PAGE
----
SAN FRANCISCO (KGO) — For a third straight election, California voters are being asked to vote on a measure to regulate dialysis clinics across the state. Ads for and against Proposition 29 have been running non-stop for the past several months.
The two previous efforts to regulate dialysis clinics have failed, so what’s different this time around?
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What is Prop 29?
The measure would change the state’s health code to require dialysis clinics to have a licensed medical professional on-site during treatment or, in some cases, available virtually during treatments.
It would also establish other state requirements for clinics, including requiring them to disclose all physicians who hold ownership interests of 5% or more to their patients and requiring clinics to report infection data. in the state.
It would also prohibit clinics from refusing to treat patients based on the source of payment.
So, what is different from the previous two measures?
Not a lot. It’s nearly identical to the failed 2020 measure, but supporters say they made some changes after receiving feedback from voters in 2020.
Proponents say the industry makes billions of dollars each year, but does not reinvest those profits in patient care.
Opponents, however, say it is just another effort by union organizers to get the industry to organize its workers. The SEIU union is a major supporter of this measure and has supported the previous two measures.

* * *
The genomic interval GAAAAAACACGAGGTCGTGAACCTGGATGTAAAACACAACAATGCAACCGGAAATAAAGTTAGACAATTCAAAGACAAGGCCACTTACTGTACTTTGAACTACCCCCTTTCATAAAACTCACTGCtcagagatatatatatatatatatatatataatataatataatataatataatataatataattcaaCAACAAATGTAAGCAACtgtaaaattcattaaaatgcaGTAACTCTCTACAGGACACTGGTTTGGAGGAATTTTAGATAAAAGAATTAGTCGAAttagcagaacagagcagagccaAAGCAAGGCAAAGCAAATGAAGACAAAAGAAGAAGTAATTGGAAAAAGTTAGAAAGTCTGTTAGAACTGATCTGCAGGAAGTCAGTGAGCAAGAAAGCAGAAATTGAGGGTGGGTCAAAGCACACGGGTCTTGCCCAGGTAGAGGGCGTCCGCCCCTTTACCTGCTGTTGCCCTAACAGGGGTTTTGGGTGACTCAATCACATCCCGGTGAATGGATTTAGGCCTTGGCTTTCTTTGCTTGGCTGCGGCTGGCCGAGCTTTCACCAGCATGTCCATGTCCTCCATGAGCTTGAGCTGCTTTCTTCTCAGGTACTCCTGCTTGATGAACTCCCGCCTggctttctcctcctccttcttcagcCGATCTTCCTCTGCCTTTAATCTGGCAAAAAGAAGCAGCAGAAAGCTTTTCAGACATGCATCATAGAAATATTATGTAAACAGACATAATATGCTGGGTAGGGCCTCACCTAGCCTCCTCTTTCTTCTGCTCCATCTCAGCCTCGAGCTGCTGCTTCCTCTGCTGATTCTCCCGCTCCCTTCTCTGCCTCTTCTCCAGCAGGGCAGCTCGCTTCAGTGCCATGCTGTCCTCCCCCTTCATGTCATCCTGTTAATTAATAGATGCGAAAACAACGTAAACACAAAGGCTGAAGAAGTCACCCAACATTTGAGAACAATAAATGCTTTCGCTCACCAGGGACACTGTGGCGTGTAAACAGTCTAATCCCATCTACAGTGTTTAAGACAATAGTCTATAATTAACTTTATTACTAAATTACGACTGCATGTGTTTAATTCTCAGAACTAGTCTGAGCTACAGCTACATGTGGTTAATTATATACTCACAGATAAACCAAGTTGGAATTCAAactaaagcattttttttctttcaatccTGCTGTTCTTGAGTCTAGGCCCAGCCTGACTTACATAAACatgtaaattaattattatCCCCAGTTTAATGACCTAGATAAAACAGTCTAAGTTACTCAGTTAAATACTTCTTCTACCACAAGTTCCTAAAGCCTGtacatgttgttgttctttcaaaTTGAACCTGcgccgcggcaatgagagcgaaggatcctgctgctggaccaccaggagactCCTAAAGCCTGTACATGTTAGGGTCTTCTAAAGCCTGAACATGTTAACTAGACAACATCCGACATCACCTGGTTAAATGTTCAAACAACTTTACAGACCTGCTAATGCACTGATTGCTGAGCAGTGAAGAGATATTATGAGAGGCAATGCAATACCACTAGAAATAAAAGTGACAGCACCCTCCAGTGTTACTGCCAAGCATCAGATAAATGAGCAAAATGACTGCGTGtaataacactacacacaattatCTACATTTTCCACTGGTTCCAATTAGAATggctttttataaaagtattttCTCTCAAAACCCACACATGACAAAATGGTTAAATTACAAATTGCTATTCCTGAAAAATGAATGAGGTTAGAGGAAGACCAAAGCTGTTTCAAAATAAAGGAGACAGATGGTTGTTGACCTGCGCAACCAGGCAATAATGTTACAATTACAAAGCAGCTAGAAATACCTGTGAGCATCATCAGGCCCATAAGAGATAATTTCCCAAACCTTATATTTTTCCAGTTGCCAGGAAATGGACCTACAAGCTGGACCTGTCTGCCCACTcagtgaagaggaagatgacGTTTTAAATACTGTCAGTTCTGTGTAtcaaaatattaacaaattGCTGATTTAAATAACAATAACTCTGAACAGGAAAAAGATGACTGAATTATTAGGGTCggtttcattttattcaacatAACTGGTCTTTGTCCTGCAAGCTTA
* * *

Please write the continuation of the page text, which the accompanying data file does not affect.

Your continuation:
Who supports the accessory?
Proposition 29 is supported by the California Democratic Party and SEIU United Healthcare Workers West.
Who is against the accessory?
National and state dialysis organizations, some local medical groups, and large dialysis companies, including DaVita and Fresenius.
What about the Democratic and Republican parties?
The California Democratic Party supports the measure. The California Republican Party is against the measure.
What happens if the proposal is accepted?
Dialysis clinics would face additional regulations. Opponents say this could force some clinics to close. Note: supporters of the measure have not specified whether or not they will put a fourth measure on the 2024 ballot if this measure fails.
Take a look at the latest stories and videos from the 2022 midterm elections here.
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